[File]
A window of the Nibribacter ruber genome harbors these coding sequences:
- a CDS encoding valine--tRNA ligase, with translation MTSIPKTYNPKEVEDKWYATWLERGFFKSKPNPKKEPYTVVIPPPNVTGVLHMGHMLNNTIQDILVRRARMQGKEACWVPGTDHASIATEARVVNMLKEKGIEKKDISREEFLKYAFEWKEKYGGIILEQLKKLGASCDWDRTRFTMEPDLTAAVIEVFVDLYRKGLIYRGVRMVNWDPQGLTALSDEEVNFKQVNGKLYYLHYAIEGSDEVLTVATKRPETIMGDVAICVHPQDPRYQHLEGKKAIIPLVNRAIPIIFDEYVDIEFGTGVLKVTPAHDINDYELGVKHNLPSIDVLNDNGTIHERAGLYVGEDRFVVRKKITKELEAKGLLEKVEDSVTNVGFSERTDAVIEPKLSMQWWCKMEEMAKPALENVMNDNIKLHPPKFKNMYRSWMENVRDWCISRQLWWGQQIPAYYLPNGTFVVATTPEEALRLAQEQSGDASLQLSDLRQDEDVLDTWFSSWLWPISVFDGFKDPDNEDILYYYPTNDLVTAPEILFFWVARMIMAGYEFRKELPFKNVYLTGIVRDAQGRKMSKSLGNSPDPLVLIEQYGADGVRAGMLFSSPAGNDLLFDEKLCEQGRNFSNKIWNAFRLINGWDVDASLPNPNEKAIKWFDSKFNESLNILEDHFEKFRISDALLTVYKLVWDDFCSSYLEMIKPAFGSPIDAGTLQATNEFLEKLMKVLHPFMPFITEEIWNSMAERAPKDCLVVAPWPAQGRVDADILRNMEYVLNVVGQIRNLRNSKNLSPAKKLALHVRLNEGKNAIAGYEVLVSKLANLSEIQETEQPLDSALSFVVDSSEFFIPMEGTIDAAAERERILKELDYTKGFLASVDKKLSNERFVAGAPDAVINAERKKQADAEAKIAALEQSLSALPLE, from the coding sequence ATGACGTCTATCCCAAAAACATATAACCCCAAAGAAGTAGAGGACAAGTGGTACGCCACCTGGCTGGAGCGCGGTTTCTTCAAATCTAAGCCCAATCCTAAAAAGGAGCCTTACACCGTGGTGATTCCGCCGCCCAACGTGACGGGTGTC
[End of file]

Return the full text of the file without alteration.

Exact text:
A window of the Nibribacter ruber genome harbors these coding sequences:
- a CDS encoding valine--tRNA ligase, with translation MTSIPKTYNPKEVEDKWYATWLERGFFKSKPNPKKEPYTVVIPPPNVTGVLHMGHMLNNTIQDILVRRARMQGKEACWVPGTDHASIATEARVVNMLKEKGIEKKDISREEFLKYAFEWKEKYGGIILEQLKKLGASCDWDRTRFTMEPDLTAAVIEVFVDLYRKGLIYRGVRMVNWDPQGLTALSDEEVNFKQVNGKLYYLHYAIEGSDEVLTVATKRPETIMGDVAICVHPQDPRYQHLEGKKAIIPLVNRAIPIIFDEYVDIEFGTGVLKVTPAHDINDYELGVKHNLPSIDVLNDNGTIHERAGLYVGEDRFVVRKKITKELEAKGLLEKVEDSVTNVGFSERTDAVIEPKLSMQWWCKMEEMAKPALENVMNDNIKLHPPKFKNMYRSWMENVRDWCISRQLWWGQQIPAYYLPNGTFVVATTPEEALRLAQEQSGDASLQLSDLRQDEDVLDTWFSSWLWPISVFDGFKDPDNEDILYYYPTNDLVTAPEILFFWVARMIMAGYEFRKELPFKNVYLTGIVRDAQGRKMSKSLGNSPDPLVLIEQYGADGVRAGMLFSSPAGNDLLFDEKLCEQGRNFSNKIWNAFRLINGWDVDASLPNPNEKAIKWFDSKFNESLNILEDHFEKFRISDALLTVYKLVWDDFCSSYLEMIKPAFGSPIDAGTLQATNEFLEKLMKVLHPFMPFITEEIWNSMAERAPKDCLVVAPWPAQGRVDADILRNMEYVLNVVGQIRNLRNSKNLSPAKKLALHVRLNEGKNAIAGYEVLVSKLANLSEIQETEQPLDSALSFVVDSSEFFIPMEGTIDAAAERERILKELDYTKGFLASVDKKLSNERFVAGAPDAVINAERKKQADAEAKIAALEQSLSALPLE, from the coding sequence ATGACGTCTATCCCAAAAACATATAACCCCAAAGAAGTAGAGGACAAGTGGTACGCCACCTGGCTGGAGCGCGGTTTCTTCAAATCTAAGCCCAATCCTAAAAAGGAGCCTTACACCGTGGTGATTCCGCCGCCCAACGTGACGGGTGTC